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Arlington native Mickey Guyton says her songs finally tell her story

The singer stands out in country music, an industry with few Black women.

ARLINGTON, Texas — Country music has always been about storytelling and Mickey Guyton has a story to tell. 

But it took the Arlington native nearly a decade to find her own truth in her music.

"Country music is three chords and the truth," Guyton said. "I was writing everybody else's song and I wasn't writing my song."

Her new identity in music was realized in a conversation she had with her husband a couple years ago.

Guyton was born in Arlington and raised mostly in North Texas. The second oldest of four children, she lives in California with her husband now, but still calls Texas home.

"[Driving Highway] 360 and the sky is the one thing that's just home for me because you can see so much of it," she said.

Her family told WFAA that Mickey picked up music early and her talent was undeniable. Guyton sang in the church choir at Mount Olive Baptist Church in Arlington.

"My parents have never taught us to hate, to fight for what I believe but respect other people and love on other people," she said.

Guyton knows she stands out in country music and needed thick skin to survive in an industry with few Black women.

"If you look on country music charts right now, that alone will tell you we're not there yet," she said.

Last year she wrote her song, "Black Like Me," and released it this year, during a pandemic and widespread protests for social justice.

"For some reason, once the world stopped, people were able to hear it," she said.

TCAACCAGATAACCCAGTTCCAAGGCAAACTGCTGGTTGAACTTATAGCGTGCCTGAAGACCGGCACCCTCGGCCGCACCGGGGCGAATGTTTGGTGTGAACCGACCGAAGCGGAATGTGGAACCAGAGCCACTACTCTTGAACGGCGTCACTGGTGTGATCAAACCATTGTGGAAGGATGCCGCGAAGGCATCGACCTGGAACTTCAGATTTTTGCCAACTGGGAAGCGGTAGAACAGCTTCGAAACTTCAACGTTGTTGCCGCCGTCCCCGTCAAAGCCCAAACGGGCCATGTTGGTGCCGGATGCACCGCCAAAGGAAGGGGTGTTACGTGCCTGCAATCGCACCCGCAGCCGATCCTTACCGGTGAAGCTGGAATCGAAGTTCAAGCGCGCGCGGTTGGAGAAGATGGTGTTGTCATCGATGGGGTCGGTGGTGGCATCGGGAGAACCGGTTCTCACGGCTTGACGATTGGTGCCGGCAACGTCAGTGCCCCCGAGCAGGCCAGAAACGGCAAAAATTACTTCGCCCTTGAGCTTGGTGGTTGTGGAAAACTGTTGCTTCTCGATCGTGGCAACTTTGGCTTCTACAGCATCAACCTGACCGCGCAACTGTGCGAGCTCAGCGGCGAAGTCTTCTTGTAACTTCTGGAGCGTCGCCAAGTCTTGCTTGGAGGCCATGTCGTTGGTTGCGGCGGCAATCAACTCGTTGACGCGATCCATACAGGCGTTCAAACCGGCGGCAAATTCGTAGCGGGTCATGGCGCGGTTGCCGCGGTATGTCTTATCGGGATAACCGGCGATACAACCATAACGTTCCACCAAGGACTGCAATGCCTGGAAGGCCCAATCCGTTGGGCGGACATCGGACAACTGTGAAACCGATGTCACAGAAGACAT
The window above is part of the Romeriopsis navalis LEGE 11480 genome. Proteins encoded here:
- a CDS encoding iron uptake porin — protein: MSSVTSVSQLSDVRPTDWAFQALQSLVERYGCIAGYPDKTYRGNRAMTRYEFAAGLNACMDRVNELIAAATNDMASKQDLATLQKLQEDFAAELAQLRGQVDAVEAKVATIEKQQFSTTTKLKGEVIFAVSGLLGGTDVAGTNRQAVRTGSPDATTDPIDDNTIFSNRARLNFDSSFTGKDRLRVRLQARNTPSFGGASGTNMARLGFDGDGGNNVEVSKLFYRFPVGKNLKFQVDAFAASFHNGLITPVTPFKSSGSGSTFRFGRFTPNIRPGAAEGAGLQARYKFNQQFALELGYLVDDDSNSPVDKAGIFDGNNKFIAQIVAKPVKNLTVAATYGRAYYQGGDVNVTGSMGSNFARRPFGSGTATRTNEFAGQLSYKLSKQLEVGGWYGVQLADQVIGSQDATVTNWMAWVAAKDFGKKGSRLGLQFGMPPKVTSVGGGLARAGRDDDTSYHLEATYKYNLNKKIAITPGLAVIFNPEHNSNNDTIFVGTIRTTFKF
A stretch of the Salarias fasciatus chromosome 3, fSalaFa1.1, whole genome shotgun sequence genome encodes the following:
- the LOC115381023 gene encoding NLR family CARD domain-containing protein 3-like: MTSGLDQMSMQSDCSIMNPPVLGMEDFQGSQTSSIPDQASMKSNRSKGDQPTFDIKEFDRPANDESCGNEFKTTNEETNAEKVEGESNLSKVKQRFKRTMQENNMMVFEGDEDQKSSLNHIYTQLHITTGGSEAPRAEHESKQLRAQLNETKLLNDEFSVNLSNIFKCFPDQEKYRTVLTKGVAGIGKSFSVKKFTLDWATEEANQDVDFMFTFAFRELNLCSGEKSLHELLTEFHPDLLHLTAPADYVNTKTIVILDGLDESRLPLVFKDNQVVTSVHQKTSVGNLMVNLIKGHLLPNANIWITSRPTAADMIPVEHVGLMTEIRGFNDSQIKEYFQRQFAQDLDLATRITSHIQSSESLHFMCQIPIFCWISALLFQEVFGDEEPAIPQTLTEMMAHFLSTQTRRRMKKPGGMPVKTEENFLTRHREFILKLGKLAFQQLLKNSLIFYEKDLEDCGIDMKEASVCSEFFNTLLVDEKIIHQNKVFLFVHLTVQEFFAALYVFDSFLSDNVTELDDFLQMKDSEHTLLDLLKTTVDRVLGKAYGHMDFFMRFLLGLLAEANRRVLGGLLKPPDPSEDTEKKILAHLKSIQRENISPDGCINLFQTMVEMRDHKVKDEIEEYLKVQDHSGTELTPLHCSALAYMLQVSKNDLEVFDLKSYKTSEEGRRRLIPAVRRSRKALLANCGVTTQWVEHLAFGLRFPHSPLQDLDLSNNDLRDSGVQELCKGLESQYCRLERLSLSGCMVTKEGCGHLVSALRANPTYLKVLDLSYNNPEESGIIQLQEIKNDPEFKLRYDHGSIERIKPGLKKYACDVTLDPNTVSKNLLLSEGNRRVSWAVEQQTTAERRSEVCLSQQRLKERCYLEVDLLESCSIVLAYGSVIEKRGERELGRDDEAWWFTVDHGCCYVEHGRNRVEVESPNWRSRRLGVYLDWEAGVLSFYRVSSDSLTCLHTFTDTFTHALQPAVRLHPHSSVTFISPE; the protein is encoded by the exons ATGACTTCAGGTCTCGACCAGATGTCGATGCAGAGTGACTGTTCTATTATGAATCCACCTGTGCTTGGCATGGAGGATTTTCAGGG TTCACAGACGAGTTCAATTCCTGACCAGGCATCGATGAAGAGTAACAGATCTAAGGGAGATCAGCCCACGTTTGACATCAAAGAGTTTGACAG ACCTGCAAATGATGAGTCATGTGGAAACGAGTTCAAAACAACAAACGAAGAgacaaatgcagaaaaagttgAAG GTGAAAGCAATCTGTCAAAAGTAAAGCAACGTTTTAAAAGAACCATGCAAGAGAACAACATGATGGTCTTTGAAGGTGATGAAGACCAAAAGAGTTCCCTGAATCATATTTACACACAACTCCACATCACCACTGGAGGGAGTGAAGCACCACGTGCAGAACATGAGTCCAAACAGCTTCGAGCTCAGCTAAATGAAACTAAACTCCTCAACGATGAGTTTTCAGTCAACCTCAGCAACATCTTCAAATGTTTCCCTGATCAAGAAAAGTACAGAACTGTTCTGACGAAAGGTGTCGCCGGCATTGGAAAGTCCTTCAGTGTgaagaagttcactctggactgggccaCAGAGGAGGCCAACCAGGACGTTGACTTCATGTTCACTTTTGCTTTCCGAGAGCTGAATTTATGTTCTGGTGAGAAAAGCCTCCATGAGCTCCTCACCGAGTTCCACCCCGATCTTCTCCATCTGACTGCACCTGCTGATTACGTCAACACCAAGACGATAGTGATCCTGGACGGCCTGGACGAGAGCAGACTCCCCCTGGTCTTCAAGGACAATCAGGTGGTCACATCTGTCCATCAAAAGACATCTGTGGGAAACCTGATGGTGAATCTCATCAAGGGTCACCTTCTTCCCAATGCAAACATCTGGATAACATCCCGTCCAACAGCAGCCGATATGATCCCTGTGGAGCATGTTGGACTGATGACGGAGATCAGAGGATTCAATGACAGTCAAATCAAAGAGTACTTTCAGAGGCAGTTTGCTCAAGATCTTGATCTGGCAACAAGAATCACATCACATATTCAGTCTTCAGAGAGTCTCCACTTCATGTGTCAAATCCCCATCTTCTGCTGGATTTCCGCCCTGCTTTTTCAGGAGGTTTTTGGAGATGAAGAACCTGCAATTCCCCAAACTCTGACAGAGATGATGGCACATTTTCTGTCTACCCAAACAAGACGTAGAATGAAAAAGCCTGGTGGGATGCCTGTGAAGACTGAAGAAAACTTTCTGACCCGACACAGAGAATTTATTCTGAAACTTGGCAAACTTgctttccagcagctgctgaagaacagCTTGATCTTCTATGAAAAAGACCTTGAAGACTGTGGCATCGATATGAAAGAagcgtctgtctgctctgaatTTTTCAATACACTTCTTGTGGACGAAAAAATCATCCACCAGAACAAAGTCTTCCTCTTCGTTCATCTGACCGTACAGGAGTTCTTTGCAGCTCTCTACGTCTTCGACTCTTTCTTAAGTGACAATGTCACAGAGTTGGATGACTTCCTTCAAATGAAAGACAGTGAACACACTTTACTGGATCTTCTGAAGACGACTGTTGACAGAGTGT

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She said the song was finally her genuine self. Lyrics for the song read, "If you think we live in the land of the free, you should try to be Black like me." 

The song was born out of Black people unjustly killed by police. Guyton says cases such as those involving Atatiana Jefferson and Botham Jean encouraged her to write the song a year ago. 

"Black Like Me" gained attention after its release in wake of the deaths of Breonna Taylor and George Floyd at the hands of police officers.

"It's sad that it took somebody's death for people to be able to hear this song differently," Guyton said.

Writing the song was a risk. At one point, executives at the music label talked about getting security for the singer "just in case too many people were upset about it."

As the nation was struggling with its identity, Mickey Guyton was finding hers. And realizing that her identity was not the norm. 

She has made it a point to include more women and more culturally diverse voices. Guyton said that country has been a male-dominated industry since the beginning, but feels the tide turning a bit. 

Now her music is about fighting for women, the marginalized and diversity.

"Fighting for that little Black girl that wants to sing country music that doesn’t have opportunities and doesn't think she can ever sing country music," Guyton said. "I am that vessel I am the door for her to walk through for her to get her opportunities." 

Guyton said her inspiration to sing are Dolly Parton, Whitney Houston, and LeAnn Rimes.